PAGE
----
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Unitec and Datacom are partnering to fill the security skills gap

Unitec and Datacom are partnering to fill the security skills gap

A global shortage of trained cybersecurity experts is becoming a challenge for businesses

The cybersecurity skills crisis is being tackled locally by a partnership between Unitec and Datacom.

The cybersecurity skills crisis is being tackled locally by a partnership between Unitec and Datacom.

Credit: Unitec

Auckland-based Unitec Institute of Technology has tapped Datacom to help launch a one-year vocational diploma in cybersecurity.

The course, which will offer the first New Zealand cybersecurity qualification in the pre-degree space, is being developed with Datacom, which will also host 10 students at its security operations centre in Auckland.

A global shortage of trained cybersecurity experts is becoming a significant challenge for businesses.

(ISC)2, the world’s largest not-for-profit association of cyber security professionals, estimated a worldwide skills gap of almost three million with approximately two million of these positions in the Asia-Pacific region. 

A study of the cybersecurity talent market in Australia and NZ undertaken by recruiter Hays, also found that over 60 per cent of organisations found recruiting for cybersecurity talent either “difficult” or “very difficult”.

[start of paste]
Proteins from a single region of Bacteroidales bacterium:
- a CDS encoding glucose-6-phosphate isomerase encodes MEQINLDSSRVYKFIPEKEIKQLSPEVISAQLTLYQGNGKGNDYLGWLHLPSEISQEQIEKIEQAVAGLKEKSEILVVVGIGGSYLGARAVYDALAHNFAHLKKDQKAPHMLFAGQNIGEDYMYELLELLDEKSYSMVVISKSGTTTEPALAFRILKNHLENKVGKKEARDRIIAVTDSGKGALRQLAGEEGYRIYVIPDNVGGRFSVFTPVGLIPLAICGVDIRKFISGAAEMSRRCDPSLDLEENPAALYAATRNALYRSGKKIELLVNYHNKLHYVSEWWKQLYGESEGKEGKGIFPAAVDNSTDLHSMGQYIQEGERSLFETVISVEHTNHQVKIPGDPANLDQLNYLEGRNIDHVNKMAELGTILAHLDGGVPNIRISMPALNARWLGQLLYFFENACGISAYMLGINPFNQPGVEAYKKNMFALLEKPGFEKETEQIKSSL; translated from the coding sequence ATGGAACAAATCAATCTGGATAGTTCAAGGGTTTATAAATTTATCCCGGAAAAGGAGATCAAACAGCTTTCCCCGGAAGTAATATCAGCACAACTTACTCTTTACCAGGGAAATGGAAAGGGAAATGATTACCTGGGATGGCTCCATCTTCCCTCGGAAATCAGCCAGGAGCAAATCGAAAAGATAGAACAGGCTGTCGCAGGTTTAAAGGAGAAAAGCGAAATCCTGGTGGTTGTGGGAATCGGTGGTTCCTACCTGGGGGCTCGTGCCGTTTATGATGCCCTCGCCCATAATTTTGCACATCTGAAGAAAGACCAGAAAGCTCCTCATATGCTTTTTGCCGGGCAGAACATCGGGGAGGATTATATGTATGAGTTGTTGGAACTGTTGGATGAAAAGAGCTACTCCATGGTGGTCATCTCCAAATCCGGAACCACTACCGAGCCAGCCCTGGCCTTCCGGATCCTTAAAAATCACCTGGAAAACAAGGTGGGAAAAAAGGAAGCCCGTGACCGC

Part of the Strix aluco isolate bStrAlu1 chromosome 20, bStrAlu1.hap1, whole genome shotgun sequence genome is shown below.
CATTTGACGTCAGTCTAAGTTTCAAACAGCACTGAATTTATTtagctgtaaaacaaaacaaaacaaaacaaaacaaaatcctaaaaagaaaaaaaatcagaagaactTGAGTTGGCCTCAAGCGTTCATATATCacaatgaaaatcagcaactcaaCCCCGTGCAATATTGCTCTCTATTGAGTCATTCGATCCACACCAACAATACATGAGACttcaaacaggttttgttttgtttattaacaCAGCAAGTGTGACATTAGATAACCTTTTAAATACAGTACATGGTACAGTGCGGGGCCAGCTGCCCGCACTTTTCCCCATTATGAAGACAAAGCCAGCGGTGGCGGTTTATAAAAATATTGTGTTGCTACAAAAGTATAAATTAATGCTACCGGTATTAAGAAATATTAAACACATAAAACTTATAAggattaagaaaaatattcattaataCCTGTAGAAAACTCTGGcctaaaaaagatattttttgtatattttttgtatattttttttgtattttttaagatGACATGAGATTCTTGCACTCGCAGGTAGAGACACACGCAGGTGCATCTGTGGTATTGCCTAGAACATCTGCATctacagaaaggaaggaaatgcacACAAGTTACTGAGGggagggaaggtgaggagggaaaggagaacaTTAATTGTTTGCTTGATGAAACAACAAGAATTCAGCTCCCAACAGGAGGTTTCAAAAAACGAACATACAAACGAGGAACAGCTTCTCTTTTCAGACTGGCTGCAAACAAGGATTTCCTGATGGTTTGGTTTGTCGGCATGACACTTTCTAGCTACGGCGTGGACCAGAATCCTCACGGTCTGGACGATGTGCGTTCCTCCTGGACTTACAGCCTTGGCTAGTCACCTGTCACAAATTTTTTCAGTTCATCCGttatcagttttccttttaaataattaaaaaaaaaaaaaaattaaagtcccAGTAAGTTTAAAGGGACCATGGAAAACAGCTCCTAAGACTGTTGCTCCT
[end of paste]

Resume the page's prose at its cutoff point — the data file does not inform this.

“In an industry stymied by an increasing skills shortage, we’re helping develop our own homegrown talent and ensuring we deliver what industry needs,” said Dila Beisembayeva, academic programme manager at Unitec’s school of computing and information technology.

The initiative is the result of two years of planning, with Unitec working closely with NZQA, ITP New Zealand and industry.

“We’re bridging the gap between education and industry, while at the same time providing employment opportunities for students and equipping them with skills for jobs,” Beisembayeva said.

David Eaton, associate director of cybersecurity services at Datacom and part of a ministerial cybersecurity skills task-force said the company had created a strongly mentored training environment.

This would ensure students are coming to Datacom not just to learn, but to "learn through working". 

"This is the living embodiment of the Future of Work - we train them as they study,” Eaton said.

The programme starts at Unitec in February and is a 120-credit, Level 6 programme. It can be completed in one year full-time or over 18 months to four years part-time.


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